Let's start with some facts:
First, AICTE swoops down on institutions offering programs in engineering, issuing them a notice demanding that they get its approval by March 7, or else. The students panic, go to their respective college or university administrations, and seek a clarification about meaning of this AICTE notice. When they don't get a straight answer -- or worse, when they do get one, with all its nasty implications -- they organize protests, some of which lead to violence. Things get pretty rough, particularly at Sathyabama and SRM (both deemed universities).
Right now, there is a lull on the streets, and the tussle between AICTE and the colleges/universities is being fought in the courts. Both the parties are are plotting their next legal moves. The colleges are set to reopen soon.
In the meantime, a student of Satyabama is reported to have commiteed suicide.
- Several people have already commented on the timing of AICTE notices. From Badri's post, it appears that the institutions were issued these notices a long time ago, but the notices were stayed by a court, and the stay order was revoked sometime in October of 2005. So, this issue has been simmering for a while, and appears to have reached a flash point only now. It's not clear if AICTE did anything to make it flare up last month, but I don't see anything untoward in AICTE's actions; being a bureaucracy, it's (probably) just following routine procedures.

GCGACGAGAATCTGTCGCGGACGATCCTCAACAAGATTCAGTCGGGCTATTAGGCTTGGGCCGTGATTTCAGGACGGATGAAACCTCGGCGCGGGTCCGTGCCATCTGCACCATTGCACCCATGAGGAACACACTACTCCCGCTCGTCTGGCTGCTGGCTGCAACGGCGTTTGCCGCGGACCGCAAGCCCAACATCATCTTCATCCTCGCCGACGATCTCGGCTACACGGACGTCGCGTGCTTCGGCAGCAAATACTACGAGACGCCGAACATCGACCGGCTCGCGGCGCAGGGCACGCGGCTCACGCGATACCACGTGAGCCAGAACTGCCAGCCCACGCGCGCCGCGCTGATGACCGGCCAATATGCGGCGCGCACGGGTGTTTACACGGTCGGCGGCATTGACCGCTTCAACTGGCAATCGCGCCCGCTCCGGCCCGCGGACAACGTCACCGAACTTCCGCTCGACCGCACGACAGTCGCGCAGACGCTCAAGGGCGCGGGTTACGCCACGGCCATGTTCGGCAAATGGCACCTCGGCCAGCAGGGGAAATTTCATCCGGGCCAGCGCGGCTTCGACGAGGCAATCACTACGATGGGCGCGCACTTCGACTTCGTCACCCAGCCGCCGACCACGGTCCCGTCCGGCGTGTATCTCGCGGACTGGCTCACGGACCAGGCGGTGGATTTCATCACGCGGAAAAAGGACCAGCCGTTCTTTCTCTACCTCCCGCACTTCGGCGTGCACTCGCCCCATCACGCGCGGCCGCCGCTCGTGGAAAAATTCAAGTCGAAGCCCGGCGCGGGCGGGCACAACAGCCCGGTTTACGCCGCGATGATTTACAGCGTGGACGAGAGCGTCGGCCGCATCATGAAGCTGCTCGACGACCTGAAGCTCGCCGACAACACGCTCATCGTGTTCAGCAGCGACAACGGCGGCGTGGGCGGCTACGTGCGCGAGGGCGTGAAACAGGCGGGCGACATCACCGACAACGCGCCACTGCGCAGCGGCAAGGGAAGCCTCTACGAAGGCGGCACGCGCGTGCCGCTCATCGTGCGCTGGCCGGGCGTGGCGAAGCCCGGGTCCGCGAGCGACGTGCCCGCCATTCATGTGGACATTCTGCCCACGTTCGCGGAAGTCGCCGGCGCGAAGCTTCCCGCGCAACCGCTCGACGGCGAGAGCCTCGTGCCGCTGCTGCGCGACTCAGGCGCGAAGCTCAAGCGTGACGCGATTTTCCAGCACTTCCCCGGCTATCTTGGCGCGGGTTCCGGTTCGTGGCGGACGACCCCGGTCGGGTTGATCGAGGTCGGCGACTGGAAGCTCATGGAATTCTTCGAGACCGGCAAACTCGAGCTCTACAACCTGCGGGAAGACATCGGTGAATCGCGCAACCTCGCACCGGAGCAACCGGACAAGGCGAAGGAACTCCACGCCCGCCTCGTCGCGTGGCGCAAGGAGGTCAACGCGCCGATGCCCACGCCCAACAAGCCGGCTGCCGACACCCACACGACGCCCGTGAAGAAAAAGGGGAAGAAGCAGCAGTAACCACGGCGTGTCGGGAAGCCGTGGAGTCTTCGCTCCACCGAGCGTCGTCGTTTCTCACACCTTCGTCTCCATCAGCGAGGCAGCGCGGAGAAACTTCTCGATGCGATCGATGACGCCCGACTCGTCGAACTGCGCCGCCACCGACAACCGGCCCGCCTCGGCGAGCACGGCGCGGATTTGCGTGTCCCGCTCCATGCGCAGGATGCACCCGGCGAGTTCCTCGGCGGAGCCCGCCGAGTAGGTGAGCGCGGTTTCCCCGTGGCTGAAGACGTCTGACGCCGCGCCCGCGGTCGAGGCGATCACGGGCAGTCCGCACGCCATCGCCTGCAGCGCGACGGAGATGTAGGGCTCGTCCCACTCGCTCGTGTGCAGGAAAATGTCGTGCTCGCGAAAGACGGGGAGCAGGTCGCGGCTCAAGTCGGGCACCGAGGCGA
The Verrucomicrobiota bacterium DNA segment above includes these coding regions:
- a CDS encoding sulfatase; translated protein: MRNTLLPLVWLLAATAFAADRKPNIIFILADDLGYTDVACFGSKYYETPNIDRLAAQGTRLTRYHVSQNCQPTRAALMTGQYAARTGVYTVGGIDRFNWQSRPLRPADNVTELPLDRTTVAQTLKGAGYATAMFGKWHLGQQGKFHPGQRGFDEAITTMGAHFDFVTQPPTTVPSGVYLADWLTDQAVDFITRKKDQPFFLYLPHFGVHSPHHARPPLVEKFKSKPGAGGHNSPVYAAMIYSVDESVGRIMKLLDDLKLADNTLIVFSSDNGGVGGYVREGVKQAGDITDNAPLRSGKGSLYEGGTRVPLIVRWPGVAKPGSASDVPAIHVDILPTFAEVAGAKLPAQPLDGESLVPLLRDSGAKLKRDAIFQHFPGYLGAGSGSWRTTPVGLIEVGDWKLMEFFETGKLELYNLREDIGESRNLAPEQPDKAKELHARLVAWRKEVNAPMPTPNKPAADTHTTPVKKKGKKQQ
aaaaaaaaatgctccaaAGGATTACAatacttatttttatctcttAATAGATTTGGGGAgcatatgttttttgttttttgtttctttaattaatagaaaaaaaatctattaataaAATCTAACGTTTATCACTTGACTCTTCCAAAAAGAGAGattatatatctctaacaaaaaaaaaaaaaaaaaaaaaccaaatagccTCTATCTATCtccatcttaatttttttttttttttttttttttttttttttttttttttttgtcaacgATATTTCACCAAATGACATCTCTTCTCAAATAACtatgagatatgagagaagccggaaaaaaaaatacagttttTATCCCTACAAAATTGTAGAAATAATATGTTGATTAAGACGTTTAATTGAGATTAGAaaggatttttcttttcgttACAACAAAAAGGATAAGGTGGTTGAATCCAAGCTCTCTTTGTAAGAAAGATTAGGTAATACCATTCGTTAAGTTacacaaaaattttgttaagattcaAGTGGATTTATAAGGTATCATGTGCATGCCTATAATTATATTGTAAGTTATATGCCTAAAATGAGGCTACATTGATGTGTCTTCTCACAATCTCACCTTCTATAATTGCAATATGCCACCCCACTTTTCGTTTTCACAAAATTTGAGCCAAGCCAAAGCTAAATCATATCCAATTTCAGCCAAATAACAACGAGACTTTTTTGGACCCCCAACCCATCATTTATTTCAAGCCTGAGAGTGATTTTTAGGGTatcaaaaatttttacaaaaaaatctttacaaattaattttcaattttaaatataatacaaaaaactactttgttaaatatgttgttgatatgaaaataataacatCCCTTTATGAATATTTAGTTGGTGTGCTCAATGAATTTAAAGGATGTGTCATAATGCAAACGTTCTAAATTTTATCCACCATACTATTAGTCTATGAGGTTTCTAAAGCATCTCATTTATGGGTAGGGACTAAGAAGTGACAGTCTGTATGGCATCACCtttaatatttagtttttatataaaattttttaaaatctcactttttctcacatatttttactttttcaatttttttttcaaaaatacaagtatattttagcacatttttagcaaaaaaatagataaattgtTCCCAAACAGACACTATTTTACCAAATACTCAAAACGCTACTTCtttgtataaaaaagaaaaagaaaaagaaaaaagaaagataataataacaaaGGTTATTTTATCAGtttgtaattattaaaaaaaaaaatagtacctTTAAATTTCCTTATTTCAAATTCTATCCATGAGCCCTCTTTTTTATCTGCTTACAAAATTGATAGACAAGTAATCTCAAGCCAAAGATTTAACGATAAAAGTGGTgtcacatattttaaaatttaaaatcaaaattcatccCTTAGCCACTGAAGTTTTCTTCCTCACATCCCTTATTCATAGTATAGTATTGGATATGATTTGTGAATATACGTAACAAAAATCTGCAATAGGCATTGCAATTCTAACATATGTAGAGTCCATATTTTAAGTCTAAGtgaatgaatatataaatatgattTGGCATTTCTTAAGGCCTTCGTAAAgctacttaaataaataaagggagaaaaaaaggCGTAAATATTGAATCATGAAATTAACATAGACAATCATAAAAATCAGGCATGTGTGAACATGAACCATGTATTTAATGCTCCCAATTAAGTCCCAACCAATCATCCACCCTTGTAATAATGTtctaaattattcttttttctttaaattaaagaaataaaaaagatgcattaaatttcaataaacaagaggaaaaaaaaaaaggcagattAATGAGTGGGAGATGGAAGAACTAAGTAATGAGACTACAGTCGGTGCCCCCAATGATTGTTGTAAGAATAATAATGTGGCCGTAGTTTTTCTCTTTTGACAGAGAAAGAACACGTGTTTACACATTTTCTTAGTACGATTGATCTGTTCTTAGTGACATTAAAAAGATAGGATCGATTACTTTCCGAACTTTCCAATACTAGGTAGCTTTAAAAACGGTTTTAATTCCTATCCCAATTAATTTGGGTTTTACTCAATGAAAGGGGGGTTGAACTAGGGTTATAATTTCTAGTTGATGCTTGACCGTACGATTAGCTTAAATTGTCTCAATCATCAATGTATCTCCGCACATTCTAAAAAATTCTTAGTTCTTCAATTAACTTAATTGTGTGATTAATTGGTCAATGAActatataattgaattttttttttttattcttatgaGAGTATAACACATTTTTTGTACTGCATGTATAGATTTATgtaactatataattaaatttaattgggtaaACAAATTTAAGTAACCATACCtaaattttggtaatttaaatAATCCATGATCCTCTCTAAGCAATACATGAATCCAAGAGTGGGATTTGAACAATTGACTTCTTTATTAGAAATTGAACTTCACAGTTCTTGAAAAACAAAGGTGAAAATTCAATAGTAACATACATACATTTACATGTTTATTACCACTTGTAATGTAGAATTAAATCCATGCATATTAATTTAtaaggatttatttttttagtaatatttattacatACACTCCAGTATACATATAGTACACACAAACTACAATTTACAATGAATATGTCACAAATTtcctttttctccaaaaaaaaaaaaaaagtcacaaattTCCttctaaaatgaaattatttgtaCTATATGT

- I don't think there is any dispute about how, after they obtained the 'deemed university' status, these institutions expanded their intake of students by as much as 5 times and introduced new programs. Their case that their status as Deemed Universities gives them these rights -- and that they are not fettered by other regulatory authorities such as AICTE -- is utterly laughable. From a legal viewpoint, AICTE is on a strong wicket; except, of course, that the legal process may yet be subverted.
- If AICTE does prevail, the institutions and their managers must be given strong, exemplary punishments. However, their students -- victims, really -- must be allowed to transfer to other institutions. Both are unlikely.
- I expect the market for engineering programs is not going to be a sellers' one next year.
- Finally, the highly deplorable role of UGC -- the organization that granted these less-than-stellar institutions the status of a Deemed University -- must come under harsh scrutiny. I don't know who will do it, but I certainly don't see our mainstream media doing it. Sigh!